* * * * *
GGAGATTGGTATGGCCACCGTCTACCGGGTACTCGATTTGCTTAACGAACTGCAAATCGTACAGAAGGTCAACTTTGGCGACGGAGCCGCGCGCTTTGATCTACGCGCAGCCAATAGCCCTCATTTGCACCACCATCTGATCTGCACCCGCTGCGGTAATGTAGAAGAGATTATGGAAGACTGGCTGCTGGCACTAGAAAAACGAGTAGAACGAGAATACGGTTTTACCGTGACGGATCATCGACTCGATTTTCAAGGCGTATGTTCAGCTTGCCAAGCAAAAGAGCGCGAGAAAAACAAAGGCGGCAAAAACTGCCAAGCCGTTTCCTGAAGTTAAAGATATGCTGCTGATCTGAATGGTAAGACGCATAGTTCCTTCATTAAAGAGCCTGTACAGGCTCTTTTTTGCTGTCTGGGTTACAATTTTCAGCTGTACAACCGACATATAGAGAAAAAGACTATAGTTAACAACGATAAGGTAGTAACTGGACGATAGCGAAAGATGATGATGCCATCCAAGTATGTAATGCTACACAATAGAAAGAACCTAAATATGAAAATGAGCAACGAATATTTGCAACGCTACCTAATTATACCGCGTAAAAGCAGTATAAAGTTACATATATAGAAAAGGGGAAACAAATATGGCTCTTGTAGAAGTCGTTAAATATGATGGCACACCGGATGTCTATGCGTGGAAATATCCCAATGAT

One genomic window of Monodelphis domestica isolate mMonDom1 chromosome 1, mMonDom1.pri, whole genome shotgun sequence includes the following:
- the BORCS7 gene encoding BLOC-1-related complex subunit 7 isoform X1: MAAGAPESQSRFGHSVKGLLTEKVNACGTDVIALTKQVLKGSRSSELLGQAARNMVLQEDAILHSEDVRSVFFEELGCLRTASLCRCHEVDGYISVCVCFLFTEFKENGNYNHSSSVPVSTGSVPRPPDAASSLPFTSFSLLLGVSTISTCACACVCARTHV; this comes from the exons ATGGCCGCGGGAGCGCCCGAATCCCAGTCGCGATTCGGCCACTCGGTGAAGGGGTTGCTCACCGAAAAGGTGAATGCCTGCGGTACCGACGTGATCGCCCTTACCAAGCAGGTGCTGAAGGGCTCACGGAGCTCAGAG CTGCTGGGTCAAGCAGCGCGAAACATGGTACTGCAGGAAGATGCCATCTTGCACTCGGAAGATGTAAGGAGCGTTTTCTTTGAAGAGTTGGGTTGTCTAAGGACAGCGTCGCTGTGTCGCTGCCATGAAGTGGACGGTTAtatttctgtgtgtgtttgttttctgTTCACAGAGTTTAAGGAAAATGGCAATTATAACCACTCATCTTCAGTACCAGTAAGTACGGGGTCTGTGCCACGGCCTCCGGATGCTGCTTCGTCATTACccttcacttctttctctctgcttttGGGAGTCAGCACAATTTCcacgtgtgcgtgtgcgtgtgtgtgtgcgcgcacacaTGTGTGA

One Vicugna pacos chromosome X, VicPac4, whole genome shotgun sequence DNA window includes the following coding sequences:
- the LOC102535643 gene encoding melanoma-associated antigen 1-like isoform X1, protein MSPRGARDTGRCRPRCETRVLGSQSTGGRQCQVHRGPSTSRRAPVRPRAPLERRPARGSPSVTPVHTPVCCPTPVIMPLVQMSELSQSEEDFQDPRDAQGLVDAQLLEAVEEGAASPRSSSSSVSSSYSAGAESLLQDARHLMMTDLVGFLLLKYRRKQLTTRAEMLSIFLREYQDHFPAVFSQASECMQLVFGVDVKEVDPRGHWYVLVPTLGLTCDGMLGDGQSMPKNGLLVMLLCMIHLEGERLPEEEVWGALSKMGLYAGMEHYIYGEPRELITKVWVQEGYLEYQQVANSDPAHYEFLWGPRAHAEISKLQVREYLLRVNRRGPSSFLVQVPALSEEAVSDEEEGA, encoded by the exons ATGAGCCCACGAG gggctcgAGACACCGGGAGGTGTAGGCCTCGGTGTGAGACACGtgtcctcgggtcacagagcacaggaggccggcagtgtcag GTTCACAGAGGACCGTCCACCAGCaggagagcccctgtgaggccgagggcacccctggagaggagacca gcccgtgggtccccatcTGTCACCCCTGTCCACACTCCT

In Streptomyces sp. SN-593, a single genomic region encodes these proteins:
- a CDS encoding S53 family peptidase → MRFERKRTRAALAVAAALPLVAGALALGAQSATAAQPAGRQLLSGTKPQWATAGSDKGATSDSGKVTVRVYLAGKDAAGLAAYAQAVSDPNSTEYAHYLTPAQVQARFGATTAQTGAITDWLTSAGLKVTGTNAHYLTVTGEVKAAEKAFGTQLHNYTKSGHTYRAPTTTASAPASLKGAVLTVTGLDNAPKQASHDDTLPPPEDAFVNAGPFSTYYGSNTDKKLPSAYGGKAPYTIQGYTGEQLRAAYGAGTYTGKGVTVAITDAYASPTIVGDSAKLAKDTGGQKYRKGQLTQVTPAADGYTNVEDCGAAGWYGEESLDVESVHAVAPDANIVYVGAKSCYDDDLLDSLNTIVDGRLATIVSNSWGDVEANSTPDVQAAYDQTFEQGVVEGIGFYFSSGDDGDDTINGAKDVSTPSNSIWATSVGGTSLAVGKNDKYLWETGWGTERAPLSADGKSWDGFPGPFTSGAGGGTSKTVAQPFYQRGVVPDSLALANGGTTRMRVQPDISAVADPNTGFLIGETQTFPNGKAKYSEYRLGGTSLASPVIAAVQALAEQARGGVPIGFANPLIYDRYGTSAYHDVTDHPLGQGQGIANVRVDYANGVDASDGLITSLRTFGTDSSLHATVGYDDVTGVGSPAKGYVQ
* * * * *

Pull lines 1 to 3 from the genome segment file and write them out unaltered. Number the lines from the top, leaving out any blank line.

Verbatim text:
GGAGATTGGTATGGCCACCGTCTACCGGGTACTCGATTTGCTTAACGAACTGCAAATCGTACAGAAGGTCAACTTTGGCGACGGAGCCGCGCGCTTTGATCTACGCGCAGCCAATAGCCCTCATTTGCACCACCATCTGATCTGCACCCGCTGCGGTAATGTAGAAGAGATTATGGAAGACTGGCTGCTGGCACTAGAAAAACGAGTAGAACGAGAATACGGTTTTACCGTGACGGATCATCGACTCGATTTTCAAGGCGTATGTTCAGCTTGCCAAGCAAAAGAGCGCGAGAAAAACAAAGGCGGCAAAAACTGCCAAGCCGTTTCCTGAAGTTAAAGATATGCTGCTGATCTGAATGGTAAGACGCATAGTTCCTTCATTAAAGAGCCTGTACAGGCTCTTTTTTGCTGTCTGGGTTACAATTTTCAGCTGTACAACCGACATATAGAGAAAAAGACTATAGTTAACAACGATAAGGTAGTAACTGGACGATAGCGAAAGATGATGATGCCATCCAAGTATGTAATGCTACACAATAGAAAGAACCTAAATATGAAAATGAGCAACGAATATTTGCAACGCTACCTAATTATACCGCGTAAAAGCAGTATAAAGTTACATATATAGAAAAGGGGAAACAAATATGGCTCTTGTAGAAGTCGTTAAATATGATGGCACACCGGATGTCTATGCGTGGAAATATCCCAATGAT

One genomic window of Monodelphis domestica isolate mMonDom1 chromosome 1, mMonDom1.pri, whole genome shotgun sequence includes the following:
- the BORCS7 gene encoding BLOC-1-related complex subunit 7 isoform X1: MAAGAPESQSRFGHSVKGLLTEKVNACGTDVIALTKQVLKGSRSSELLGQAARNMVLQEDAILHSEDVRSVFFEELGCLRTASLCRCHEVDGYISVCVCFLFTEFKENGNYNHSSSVPVSTGSVPRPPDAASSLPFTSFSLLLGVSTISTCACACVCARTHV; this comes from the exons ATGGCCGCGGGAGCGCCCGAATCCCAGTCGCGATTCGGCCACTCGGTGAAGGGGTTGCTCACCGAAAAGGTGAATGCCTGCGGTACCGACGTGATCGCCCTTACCAAGCAGGTGCTGAAGGGCTCACGGAGCTCAGAG CTGCTGGGTCAAGCAGCGCGAAACATGGTACTGCAGGAAGATGCCATCTTGCACTCGGAAGATGTAAGGAGCGTTTTCTTTGAAGAGTTGGGTTGTCTAAGGACAGCGTCGCTGTGTCGCTGCCATGAAGTGGACGGTTAtatttctgtgtgtgtttgttttctgTTCACAGAGTTTAAGGAAAATGGCAATTATAACCACTCATCTTCAGTACCAGTAAGTACGGGGTCTGTGCCACGGCCTCCGGATGCTGCTTCGTCATTACccttcacttctttctctctgcttttGGGAGTCAGCACAATTTCcacgtgtgcgtgtgcgtgtgtgtgtgcgcgcacacaTGTGTGA